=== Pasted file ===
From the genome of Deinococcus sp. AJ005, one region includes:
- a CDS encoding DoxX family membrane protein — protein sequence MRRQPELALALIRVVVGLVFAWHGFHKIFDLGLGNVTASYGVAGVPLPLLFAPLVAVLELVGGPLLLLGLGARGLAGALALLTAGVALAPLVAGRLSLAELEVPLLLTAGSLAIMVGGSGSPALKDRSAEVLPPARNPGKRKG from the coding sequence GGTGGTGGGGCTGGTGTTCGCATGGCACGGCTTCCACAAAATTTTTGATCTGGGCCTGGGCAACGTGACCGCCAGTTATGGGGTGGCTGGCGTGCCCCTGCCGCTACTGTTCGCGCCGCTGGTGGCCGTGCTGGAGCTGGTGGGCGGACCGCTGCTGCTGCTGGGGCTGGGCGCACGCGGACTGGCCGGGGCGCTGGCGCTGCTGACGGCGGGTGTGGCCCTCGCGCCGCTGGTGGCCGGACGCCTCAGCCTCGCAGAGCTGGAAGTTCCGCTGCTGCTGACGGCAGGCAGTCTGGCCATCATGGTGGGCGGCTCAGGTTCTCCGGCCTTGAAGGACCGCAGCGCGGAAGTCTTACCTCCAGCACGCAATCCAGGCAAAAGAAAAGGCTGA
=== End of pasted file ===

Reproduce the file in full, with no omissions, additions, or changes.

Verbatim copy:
From the genome of Deinococcus sp. AJ005, one region includes:
- a CDS encoding DoxX family membrane protein — protein sequence MRRQPELALALIRVVVGLVFAWHGFHKIFDLGLGNVTASYGVAGVPLPLLFAPLVAVLELVGGPLLLLGLGARGLAGALALLTAGVALAPLVAGRLSLAELEVPLLLTAGSLAIMVGGSGSPALKDRSAEVLPPARNPGKRKG from the coding sequence GGTGGTGGGGCTGGTGTTCGCATGGCACGGCTTCCACAAAATTTTTGATCTGGGCCTGGGCAACGTGACCGCCAGTTATGGGGTGGCTGGCGTGCCCCTGCCGCTACTGTTCGCGCCGCTGGTGGCCGTGCTGGAGCTGGTGGGCGGACCGCTGCTGCTGCTGGGGCTGGGCGCACGCGGACTGGCCGGGGCGCTGGCGCTGCTGACGGCGGGTGTGGCCCTCGCGCCGCTGGTGGCCGGACGCCTCAGCCTCGCAGAGCTGGAAGTTCCGCTGCTGCTGACGGCAGGCAGTCTGGCCATCATGGTGGGCGGCTCAGGTTCTCCGGCCTTGAAGGACCGCAGCGCGGAAGTCTTACCTCCAGCACGCAATCCAGGCAAAAGAAAAGGCTGA